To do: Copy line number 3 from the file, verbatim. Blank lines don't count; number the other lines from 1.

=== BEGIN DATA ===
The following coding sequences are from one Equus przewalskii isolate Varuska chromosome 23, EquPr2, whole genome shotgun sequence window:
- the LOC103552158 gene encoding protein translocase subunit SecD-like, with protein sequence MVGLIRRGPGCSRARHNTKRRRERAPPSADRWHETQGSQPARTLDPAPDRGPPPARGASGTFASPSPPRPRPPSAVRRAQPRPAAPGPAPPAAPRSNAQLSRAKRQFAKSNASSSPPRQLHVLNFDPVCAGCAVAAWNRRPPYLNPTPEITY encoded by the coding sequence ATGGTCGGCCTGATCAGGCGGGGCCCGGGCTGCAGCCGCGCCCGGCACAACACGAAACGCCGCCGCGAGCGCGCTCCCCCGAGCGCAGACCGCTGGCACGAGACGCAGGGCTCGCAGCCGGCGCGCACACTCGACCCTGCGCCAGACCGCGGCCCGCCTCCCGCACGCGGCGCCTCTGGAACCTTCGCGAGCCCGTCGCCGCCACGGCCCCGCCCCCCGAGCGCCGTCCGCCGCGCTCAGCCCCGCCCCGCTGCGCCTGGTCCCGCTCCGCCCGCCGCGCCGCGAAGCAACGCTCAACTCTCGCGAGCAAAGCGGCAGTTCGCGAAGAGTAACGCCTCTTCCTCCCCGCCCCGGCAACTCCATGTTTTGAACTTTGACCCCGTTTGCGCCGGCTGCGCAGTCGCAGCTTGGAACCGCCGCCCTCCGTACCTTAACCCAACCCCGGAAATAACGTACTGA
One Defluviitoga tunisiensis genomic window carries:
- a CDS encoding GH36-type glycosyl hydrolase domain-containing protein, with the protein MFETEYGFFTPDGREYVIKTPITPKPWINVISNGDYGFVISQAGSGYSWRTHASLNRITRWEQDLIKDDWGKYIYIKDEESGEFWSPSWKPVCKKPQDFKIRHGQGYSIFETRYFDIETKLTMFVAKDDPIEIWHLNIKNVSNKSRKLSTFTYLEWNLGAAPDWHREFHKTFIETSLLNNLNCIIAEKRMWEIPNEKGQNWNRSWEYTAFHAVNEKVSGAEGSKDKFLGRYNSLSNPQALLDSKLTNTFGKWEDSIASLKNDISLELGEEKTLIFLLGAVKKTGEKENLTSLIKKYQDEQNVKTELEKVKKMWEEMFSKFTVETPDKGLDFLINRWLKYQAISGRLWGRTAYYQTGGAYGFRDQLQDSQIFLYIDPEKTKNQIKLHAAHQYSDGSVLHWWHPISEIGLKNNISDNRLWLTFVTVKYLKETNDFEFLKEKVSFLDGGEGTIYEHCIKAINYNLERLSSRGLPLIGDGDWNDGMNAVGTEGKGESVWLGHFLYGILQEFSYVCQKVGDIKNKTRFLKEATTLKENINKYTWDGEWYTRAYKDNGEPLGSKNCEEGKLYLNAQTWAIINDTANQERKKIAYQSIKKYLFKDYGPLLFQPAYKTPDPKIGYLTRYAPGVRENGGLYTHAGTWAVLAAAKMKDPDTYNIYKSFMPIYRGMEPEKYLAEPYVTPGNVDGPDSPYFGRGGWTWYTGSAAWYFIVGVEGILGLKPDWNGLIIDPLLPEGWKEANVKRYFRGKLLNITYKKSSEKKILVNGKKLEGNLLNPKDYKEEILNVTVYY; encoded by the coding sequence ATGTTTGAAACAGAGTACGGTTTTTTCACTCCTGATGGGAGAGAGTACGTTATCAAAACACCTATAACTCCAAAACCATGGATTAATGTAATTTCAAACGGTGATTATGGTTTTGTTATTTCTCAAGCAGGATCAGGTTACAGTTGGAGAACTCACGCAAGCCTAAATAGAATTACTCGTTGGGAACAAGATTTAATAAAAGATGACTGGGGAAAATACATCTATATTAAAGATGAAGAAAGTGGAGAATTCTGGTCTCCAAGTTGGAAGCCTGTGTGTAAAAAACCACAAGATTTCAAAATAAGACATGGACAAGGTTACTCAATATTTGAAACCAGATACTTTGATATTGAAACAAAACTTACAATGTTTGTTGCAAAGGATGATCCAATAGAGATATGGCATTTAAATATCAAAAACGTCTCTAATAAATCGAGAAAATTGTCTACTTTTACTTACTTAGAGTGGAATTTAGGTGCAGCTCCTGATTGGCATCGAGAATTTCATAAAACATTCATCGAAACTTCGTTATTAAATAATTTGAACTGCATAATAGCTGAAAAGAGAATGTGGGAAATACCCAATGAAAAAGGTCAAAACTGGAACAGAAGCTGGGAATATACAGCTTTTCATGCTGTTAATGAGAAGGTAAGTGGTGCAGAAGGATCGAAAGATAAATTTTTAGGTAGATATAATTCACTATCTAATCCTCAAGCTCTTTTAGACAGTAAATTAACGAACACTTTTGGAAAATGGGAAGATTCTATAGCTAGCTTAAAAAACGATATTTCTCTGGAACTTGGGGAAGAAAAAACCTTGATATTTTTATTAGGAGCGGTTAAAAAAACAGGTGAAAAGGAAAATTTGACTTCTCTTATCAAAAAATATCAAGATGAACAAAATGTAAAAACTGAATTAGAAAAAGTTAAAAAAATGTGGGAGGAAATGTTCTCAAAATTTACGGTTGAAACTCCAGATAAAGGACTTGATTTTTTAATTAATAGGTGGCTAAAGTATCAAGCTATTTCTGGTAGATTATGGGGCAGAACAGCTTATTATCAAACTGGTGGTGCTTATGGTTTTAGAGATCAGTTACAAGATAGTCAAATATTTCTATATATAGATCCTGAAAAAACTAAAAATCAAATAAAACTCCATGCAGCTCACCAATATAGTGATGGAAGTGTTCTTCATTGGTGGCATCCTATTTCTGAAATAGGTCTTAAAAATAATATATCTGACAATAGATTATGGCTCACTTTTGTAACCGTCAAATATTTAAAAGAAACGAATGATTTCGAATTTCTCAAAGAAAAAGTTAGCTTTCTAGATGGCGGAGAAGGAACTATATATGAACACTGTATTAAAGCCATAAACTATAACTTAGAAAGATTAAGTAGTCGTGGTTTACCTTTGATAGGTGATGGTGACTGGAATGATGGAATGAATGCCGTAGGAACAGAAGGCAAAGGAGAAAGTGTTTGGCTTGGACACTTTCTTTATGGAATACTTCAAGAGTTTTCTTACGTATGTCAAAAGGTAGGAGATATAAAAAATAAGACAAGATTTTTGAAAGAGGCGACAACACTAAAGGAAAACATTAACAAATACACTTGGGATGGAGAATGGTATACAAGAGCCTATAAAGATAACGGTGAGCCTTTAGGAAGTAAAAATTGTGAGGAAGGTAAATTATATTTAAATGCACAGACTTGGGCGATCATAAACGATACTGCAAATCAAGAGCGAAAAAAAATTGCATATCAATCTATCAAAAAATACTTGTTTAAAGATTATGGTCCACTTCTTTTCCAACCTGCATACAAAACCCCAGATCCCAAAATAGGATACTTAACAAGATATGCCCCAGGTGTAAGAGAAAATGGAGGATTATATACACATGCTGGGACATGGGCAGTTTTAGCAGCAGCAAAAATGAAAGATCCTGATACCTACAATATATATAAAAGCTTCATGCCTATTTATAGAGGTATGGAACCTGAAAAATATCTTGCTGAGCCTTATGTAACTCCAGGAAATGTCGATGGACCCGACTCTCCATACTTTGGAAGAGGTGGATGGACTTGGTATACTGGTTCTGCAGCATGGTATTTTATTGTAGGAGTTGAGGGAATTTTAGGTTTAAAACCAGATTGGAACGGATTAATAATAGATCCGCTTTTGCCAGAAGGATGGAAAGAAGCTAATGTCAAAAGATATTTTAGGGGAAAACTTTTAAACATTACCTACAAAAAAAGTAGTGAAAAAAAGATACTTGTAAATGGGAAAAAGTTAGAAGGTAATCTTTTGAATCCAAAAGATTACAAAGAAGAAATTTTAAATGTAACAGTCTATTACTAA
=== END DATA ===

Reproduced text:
One Defluviitoga tunisiensis genomic window carries: